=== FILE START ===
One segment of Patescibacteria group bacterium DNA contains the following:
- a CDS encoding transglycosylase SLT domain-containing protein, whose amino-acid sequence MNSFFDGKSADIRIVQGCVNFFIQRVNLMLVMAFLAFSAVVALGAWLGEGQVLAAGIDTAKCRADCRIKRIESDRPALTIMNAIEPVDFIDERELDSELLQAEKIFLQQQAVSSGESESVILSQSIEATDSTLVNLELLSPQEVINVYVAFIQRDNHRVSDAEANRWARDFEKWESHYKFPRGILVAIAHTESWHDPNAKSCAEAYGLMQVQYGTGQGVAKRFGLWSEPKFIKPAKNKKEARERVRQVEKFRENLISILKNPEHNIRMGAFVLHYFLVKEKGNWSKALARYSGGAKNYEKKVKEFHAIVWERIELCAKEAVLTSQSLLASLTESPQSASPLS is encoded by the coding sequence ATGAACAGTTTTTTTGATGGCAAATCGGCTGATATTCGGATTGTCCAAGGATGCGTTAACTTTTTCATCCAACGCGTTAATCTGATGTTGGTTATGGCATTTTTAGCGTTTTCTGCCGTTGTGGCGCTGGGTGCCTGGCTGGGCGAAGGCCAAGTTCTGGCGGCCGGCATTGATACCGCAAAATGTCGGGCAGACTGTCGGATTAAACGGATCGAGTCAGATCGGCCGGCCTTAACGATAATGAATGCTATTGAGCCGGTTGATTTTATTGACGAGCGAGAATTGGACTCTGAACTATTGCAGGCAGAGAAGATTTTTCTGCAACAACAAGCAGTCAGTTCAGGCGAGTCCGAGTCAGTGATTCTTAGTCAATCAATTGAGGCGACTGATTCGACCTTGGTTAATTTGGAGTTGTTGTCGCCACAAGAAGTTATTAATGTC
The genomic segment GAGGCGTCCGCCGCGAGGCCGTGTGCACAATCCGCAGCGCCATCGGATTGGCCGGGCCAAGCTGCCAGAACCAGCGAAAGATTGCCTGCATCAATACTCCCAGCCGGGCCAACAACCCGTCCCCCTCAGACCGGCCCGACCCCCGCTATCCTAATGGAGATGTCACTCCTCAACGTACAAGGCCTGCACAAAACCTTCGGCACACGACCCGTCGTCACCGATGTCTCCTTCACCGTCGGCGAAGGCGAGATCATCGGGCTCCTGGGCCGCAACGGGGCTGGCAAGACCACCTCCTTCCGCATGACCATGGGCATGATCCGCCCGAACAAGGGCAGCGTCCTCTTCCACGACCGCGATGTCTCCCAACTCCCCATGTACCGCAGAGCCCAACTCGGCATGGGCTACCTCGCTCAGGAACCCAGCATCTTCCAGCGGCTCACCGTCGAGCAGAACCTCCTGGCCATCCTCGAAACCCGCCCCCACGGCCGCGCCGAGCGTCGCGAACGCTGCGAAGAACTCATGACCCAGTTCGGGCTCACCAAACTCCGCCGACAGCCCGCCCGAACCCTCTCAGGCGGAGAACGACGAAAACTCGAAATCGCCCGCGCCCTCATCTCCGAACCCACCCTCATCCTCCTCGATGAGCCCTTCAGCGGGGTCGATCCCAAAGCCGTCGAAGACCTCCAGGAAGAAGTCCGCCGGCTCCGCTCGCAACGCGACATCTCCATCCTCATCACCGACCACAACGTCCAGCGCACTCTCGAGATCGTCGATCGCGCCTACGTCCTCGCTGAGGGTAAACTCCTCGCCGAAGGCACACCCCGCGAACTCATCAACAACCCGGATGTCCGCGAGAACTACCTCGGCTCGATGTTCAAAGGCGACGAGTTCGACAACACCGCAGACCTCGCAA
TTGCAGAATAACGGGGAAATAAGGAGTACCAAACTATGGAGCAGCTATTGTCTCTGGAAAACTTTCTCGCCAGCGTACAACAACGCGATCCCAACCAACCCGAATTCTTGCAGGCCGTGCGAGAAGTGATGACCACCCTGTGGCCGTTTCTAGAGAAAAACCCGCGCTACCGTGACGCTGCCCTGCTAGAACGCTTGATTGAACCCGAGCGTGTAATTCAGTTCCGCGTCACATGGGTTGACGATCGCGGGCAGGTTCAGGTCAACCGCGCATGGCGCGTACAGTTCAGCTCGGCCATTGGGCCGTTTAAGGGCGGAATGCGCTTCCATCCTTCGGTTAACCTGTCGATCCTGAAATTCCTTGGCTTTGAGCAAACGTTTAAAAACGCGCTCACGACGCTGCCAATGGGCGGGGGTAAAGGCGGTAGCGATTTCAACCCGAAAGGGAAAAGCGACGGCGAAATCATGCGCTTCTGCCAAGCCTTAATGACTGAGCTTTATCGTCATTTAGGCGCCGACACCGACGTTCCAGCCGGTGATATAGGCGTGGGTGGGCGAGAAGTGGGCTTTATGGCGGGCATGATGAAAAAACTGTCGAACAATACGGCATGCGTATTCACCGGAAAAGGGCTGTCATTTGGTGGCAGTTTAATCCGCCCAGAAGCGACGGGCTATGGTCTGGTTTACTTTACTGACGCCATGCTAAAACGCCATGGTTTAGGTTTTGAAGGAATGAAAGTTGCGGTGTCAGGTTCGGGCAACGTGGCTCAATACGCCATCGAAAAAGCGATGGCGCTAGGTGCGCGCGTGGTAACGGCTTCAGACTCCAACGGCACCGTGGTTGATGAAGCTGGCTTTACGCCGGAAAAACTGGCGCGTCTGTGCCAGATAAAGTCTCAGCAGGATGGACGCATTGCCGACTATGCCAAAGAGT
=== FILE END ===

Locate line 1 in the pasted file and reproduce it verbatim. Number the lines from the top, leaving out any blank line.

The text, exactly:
One segment of Patescibacteria group bacterium DNA contains the following: